The winners are Robert Wilson, the Adams Distinguished Professor of Management Emeritus at Stanford University; Paul Milgrom, the Shirley and Leonard Ely Professor of Humanities and Sciences at Stanford University; and R. Preston McAfee, chief economist at Microsoft.


Friday, July 18, 2014 - 4:23am

A survey of campus police departments at 343 colleges and universities has found that, when campus police find students violating alcohol laws, they typically refer them to various college offices, but do not issue citations. Further, the students are generally not referred to a campus health center for alcohol screening or intervention. The survey results will appear in the August issue of Alcoholism: Clinical and Experimental Research.

Friday, July 18, 2014 - 3:00am

In today's Academic Minute, Erika Engstrom, professor of communications at the University of Nevada at Las Vegas, discusses made-for-television portrayals of weddings and brides, and the way these glitzy Hollywood renditions are unrealistic. Learn more about the Academic Minute here.

Thursday, July 17, 2014 - 3:00am

A new study in PLOS ONE has found that scholars -- especially women and those starting their careers -- experience sexual harassment and sexual asault when doing field studies in anthropology, archaeology, geology, and other fields. A survey of 142 men and 516 women found that a majority (64 percent) had experienced sexual harassment (defined as inappropriate sexual remarks, comments about physical beauty, or jokes about cognitive sex differences, for example). More than 20 percent reported they had been the victims of sexual assault (defined as unwanted physical contact of a sexual nature, including touching, physical threats, or rape).

Thursday, July 17, 2014 - 4:30am

The Wisconsin Supreme Court ruled Wednesday that the University of Wisconsin System had valid reasons to obtain an injunction against a former student who repeatedly disrupted meetings and events, the Associated Press reported. The disruptions went beyond protest, and thus were legitimate to ban, the ruling said. The former student argues that he was engaged in protest over the way the university system campuses use student fees. The court, however, also found that the injunction -- barring the former student from all campuses and interacting with all university employees -- was too broad, and so ordered a lower court to narrow it.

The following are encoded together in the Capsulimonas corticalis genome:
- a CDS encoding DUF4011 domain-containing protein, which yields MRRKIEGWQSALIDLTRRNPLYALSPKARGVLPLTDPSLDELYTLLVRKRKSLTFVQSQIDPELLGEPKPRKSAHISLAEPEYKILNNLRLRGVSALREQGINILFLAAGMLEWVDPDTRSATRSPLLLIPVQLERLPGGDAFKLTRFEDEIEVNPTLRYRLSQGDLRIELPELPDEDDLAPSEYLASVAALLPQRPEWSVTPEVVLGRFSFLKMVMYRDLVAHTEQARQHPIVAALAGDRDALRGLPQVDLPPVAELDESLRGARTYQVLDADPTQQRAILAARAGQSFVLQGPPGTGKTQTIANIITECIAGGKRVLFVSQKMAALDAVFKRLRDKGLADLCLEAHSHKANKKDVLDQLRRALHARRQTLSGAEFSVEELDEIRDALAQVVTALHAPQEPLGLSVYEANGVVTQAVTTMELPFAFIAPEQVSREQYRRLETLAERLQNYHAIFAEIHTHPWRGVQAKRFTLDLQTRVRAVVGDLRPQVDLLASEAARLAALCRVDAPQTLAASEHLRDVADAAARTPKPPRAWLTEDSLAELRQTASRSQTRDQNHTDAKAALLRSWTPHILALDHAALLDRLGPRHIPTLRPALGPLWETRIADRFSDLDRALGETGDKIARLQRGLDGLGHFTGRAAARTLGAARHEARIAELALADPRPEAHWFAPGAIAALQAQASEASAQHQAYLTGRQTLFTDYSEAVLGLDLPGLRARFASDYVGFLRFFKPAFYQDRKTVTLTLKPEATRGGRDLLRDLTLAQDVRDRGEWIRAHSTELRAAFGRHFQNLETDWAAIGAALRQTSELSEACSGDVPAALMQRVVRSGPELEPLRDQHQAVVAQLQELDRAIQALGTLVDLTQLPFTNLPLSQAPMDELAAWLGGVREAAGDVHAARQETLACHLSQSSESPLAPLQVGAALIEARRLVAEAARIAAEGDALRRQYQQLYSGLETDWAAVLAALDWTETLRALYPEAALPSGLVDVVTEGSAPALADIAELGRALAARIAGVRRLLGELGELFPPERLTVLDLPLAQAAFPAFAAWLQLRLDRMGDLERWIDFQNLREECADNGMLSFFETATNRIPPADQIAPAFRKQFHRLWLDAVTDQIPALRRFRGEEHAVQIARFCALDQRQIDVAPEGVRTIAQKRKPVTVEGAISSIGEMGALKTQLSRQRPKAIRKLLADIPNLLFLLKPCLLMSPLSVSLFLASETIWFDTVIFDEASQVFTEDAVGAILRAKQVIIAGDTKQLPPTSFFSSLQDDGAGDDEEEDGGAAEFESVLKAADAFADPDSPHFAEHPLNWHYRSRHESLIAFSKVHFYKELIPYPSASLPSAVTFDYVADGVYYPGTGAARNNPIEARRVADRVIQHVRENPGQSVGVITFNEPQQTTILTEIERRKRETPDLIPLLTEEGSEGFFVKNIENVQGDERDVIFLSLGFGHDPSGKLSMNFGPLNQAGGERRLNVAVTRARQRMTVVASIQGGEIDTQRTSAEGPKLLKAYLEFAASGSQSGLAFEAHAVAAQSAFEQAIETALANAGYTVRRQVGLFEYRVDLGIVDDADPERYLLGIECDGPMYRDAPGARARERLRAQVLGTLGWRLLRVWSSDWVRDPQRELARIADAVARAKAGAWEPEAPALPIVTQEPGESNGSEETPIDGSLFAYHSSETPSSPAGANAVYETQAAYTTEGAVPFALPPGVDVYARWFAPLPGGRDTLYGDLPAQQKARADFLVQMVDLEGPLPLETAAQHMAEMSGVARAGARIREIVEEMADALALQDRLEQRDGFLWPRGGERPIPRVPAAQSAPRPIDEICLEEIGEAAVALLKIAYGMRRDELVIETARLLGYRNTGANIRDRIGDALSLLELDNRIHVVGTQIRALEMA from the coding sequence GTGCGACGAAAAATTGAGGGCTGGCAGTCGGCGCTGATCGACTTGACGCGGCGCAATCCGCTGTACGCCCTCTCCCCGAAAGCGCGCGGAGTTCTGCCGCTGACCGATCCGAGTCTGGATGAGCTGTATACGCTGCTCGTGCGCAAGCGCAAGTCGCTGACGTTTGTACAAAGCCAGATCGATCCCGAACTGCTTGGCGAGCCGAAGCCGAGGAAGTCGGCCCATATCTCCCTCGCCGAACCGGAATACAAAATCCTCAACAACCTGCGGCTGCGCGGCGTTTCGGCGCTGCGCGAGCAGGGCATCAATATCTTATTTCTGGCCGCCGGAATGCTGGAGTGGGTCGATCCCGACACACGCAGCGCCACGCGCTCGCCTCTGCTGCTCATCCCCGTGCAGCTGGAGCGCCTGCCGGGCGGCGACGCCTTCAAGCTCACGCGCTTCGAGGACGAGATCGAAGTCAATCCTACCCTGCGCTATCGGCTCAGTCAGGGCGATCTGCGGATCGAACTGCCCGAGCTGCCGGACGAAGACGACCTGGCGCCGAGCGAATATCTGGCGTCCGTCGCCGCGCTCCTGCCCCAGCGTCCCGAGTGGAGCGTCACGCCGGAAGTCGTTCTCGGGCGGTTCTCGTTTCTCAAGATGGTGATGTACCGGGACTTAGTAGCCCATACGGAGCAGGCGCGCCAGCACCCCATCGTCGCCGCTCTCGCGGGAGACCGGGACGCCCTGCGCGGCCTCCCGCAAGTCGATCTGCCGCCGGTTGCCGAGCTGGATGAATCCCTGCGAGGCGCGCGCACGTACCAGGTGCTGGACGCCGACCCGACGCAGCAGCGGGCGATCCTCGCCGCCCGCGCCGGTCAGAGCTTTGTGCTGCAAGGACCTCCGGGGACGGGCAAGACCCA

Thursday, July 17, 2014 - 3:00am

A couple who made their fortunes in founding the Chinese real estate company SOHO China are setting up a $100 million fund to send low-income Chinese students to elite universities abroad, an initiative they launched on Tuesday by signing a $15 million gift agreement with Harvard University, The Wall Street Journal reported. Zhang Xin and Pan Shiyi are looking to set up similar endowments at other universities in the U.S. and elsewhere.

Thursday, July 17, 2014 - 3:00am

Gordon College, whose policies barring sex outside of heterosexual marriage and request for an exemption from federal antidiscrimination requirements have drawn significant attention in recent weeks, has "no chance" of having its institutional accreditation withdrawn in the coming months over the policies according to its accreditor, the Boston Business Journal reported. In a letter to Gordon's president, the head of the New England Association of Schools and Colleges' Commission on Institutions of Higher Education said that its planned discussion of Gordon's policies at the commission's September meeting was "common practice" when an institution has been in the news over matters that relate to policies covered by accreditation. "Being on the agenda only indicates that the Commission will discuss the matter and decide what action, if any, to take," wrote Barbara Brittingham, the agency's president. "But ... the range of actions the Commission could take at the September meeting would not include withdrawal of accreditation or probation."